Every once in a while, I take a break from the nearly daily task of restaurant hopping for this column. That means I cook at home with ingredients I buy at my weekly farmers' market in Hillcrest. San Diego is blessed with a bounty of locally grown fruits and vegetables that come directly to you via the farmer who sells at the various markets around the county. The San Diego Farm Bureau's website includes all the markets, locations and times, from Coronado and Horton Square to Scripps Ranch and Vista, and every location in between. Local farm stands and nurseries that sell at their farm directly to you are also listed (760-745-3023, www.sdfarmbureau.org).
Shopping at a farmers' market is a terrific way to get to know and support the people who grow the food we eat and to appreciate the seasonal availability of our produce. For example, locally grown strawberries, fresh fava beans and asparagus are in now, and by the time fall rolls around, you'll find winter squash, oranges and apples. Many of the farmers are practitioners of a nationwide concept known as community-supported agriculture. This allows you, the consumer, to support the farmer, who in turn delivers weekly a box of produce to you.
Many of the markets have vendors who sell more than just seasonally grown organic or pesticide-free produce. At the Sunday Hillcrest market on Normal Street in front of the Department of Motor Vehicles, you'll find everything from ceramics, cheese and chocolate to silks, flowers and jewelry. As you buy flowers or produce, the intoxicating smells wafting from the parking lot will have you salivating to order such treats as crepes, empanadas and salads. You'll find many of the vendors work markets in Ocean Beach, Chula Vista, Temecula and other weekly venues.
Wake up with an espresso or coffee from Travelers Mugg, which features the coffees of the well-known wholesaler West Coast Coffee Roaster in Chula Vista.
Mexican food is well represented with chips and salsas from La Salsa Chilena found in Ralphs, Whole Foods and other stores, or at their factory at 2977 Upas St. in North Park (www.lasalsachilena.com). Carlsbad's Floral Trade Center Restaurant owner Juanita Fukuta sells her lard-free 8-ounce tamales filled with chicken and chile, cheese and jalapenos and other tasty combinations. I bought one with chicken and chile to eat with friends at home and liked the light texture of the corn meal surrounding the filling. Close by, another stall features made-on-the-spot tortillas, carne asada tacos and burritos, and another makes healthy fajitas.
The array of Middle Eastern food from Baba Foods includes all manner of flavored hummus, triangle pastries of spinach and cheese, stuffed grape leaves and other Lebanese delicacies from its Chula Vista factory. Baba's products are also available at Costco and other farmers' markets. Nearby you'll find tasty empanadas (savory pastry dough filled with beef, chicken spinach or corn) from the Argentinean Gourmet. The Turkish Grill makes chicken or beef kabobs as sandwiches or plates.
La Creperie, located at 3773 30th St., comes to the Hillcrest market and has customers lined up for its breakfast or sweet crepes. You can customize the fillings. And had I not already eaten, I would done just that.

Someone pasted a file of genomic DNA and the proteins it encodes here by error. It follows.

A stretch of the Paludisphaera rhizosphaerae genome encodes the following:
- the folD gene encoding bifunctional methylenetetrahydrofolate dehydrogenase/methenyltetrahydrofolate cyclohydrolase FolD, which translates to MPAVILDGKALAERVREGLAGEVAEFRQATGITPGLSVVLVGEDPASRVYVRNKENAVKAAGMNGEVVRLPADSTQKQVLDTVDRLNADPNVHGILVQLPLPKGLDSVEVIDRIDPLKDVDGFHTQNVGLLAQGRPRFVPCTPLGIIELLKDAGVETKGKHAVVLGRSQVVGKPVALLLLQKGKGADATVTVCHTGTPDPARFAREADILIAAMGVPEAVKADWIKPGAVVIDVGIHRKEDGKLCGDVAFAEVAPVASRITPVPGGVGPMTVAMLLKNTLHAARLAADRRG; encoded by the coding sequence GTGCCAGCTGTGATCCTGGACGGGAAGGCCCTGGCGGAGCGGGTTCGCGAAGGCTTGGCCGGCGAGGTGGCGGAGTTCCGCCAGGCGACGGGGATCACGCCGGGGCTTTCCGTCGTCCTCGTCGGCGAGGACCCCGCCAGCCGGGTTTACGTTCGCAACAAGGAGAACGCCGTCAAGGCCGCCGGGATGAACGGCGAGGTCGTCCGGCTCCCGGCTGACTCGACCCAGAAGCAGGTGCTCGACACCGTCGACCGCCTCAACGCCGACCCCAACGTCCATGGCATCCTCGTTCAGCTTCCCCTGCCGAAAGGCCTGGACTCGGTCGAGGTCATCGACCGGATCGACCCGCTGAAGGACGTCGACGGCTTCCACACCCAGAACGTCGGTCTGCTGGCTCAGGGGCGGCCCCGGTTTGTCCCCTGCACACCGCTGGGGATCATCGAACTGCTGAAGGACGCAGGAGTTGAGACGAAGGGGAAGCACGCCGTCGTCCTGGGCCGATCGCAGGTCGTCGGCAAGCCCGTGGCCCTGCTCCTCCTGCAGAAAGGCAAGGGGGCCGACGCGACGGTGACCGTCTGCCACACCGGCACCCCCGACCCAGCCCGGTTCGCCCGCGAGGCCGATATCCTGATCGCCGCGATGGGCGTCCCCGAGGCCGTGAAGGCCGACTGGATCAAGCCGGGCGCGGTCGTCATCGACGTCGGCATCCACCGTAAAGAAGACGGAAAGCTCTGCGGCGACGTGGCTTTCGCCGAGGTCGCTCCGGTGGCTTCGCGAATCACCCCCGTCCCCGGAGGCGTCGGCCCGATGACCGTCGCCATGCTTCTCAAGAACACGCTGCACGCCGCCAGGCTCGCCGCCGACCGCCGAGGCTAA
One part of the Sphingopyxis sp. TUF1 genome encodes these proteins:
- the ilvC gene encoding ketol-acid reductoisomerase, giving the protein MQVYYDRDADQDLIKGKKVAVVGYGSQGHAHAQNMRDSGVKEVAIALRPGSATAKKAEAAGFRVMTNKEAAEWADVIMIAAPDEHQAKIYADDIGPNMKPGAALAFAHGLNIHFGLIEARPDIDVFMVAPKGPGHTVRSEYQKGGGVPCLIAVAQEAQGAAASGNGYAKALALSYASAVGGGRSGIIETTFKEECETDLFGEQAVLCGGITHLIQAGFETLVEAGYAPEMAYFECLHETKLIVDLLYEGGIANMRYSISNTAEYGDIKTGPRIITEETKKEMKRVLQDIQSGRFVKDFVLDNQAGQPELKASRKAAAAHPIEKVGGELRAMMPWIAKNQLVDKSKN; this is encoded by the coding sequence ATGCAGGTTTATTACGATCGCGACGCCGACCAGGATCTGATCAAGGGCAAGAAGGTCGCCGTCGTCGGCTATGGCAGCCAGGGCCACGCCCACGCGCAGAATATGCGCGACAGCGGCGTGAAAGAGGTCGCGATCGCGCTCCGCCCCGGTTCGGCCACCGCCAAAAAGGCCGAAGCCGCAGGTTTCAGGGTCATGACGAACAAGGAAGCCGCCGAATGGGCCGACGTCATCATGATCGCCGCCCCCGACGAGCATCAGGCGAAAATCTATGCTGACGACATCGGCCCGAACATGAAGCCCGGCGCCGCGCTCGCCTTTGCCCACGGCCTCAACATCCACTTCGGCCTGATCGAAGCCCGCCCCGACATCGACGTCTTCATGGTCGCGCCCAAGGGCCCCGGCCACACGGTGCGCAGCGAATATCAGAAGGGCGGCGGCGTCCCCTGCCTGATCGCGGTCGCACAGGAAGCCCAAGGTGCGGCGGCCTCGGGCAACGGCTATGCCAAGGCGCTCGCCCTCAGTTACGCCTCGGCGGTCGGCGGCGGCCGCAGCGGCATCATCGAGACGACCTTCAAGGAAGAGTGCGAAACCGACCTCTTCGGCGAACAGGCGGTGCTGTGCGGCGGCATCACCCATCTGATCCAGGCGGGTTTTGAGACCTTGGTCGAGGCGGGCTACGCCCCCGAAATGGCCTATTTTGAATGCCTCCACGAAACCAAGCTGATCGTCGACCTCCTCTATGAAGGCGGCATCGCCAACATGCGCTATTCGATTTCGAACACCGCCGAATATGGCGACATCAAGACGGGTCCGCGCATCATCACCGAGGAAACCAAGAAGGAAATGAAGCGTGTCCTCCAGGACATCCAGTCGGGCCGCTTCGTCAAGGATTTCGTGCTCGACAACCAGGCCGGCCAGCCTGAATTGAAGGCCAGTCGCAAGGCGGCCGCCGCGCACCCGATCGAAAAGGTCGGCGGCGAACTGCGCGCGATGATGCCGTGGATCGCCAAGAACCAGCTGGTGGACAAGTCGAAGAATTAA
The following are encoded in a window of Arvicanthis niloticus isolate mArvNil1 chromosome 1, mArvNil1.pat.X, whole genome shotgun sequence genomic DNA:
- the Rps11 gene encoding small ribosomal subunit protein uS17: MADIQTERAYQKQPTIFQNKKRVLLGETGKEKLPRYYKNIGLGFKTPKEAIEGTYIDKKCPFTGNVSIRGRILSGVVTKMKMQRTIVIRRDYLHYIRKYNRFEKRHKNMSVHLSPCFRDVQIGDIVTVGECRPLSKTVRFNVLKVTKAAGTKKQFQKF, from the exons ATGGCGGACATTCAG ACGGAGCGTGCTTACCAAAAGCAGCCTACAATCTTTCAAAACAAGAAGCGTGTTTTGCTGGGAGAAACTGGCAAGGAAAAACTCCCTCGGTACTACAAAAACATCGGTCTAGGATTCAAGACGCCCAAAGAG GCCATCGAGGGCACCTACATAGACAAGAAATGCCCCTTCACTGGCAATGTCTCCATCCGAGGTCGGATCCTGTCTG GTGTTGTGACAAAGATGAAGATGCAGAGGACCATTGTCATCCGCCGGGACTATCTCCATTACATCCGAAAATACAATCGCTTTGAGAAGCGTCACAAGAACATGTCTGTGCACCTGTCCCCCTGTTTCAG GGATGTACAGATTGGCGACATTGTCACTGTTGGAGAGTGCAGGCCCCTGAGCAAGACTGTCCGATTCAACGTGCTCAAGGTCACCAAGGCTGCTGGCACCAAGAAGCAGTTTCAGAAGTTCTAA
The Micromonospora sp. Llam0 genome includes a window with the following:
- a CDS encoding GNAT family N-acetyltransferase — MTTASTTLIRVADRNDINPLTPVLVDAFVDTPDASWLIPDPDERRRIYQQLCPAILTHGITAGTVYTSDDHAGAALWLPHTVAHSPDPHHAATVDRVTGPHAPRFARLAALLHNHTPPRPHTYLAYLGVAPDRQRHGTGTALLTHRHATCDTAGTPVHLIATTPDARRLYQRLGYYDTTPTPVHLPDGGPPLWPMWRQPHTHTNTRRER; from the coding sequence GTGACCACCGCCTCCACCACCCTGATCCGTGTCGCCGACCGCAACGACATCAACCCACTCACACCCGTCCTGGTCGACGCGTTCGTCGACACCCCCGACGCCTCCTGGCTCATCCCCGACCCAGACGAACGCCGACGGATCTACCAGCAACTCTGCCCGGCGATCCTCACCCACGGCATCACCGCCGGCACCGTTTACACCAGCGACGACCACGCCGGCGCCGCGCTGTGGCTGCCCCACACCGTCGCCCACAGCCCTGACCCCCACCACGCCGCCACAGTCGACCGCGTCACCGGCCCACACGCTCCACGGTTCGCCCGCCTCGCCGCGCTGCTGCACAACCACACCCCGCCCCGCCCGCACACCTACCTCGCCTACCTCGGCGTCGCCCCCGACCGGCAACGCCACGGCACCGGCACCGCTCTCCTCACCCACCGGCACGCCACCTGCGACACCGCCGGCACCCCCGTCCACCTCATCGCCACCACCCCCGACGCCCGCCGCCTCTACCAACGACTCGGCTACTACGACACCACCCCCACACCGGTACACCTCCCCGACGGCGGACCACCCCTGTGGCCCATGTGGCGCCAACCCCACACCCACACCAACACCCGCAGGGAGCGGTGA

For dairy-fresh Gouda cheese, there's Winchester Cheese Company. Owner Jules Wesselink, with the help of his 500 Holstein cows, make Goudas in six styles: mild, medium-aged, sharp, super-aged, jalapeño and cumin-all delicious (www.winchestercheese.com).
For time-challenged cooks, Delaney's Culinary Fresh makes fresh pasta that cooks in 90 seconds. Owner Jordan Stone and her daughter dispense bottled sauces and flavored butters to use with meats, pastas and vegetables. I tasted the sun-dried tomato asiago and the olive Parmesan, both brimming with flavor, and the basil garlic fresh linguini cooks up perfectly-I ate some for breakfast. Everything is made at the Temecula plant (www.delaneysculinaryfresh.com).
Salad Style makes salads, but not your run-of-the-mill salads. Instead, owners Maryjo Testa and Scott Thomas create balanced and interesting mixes with fresh seasonal ingredients. I had a satisfying Cobb with baby spinach, maple bacon, egg, avocado and tomato with whole-grain mustard vinaigrette. If you miss them at the market, check them out at their store (807 F St., Downtown, 619-255-6731, www.saladstyle.net).
Your sweet tooth will be happy with handmade Guanni chocolate truffles from Fallbrook. These beauties come in mouthwatering flavors such as almond praline and rum in bittersweet chocolate, raspberries and cassis, passion fruit and even Peruvian hot pepper (www.guannichocolates.com).
Pop N' Mama's organic popcorn beats any of the lightly salted and sugared popcorn I've tried over the years. I think it's the organic popcorn that makes the difference.
The Peace Pie guy sells fresh fruit pies meant to be eaten raw that include, among others, apple-pear or apple-berry that looked yummy, but I didn't taste. Hillcrest's Bread & Cie, Point Loma's CJ's Bakery and Midway's Patisserie du Soleil all feature baked goods that include breads and sweets. I love the big meringues from Patisserie.
A favorite spring food of mine is the Sweet Imperial Onion that arrives in early May. Siesel's and Iowa Meat Farm celebrate their 13th annual sweet onion and BBQ festival, May 5 and 6 at Iowa Meats and May 20 and 21 at Siesel's, each day from 11 a.m. to 4 p.m. Once you taste those sweet onions, you'll buy them by the bushel-they're as good raw as they are cooked. Iowa Meat Farms, 6041 Mission Gorge Road, Mission Valley, 619-281-5766; Siesel's, 4131 Aston St., Bay Park, 619-275-1234. Write to marcie[at]5dollarchef[dot]com and editor[at]SDcitybeat[dot]com.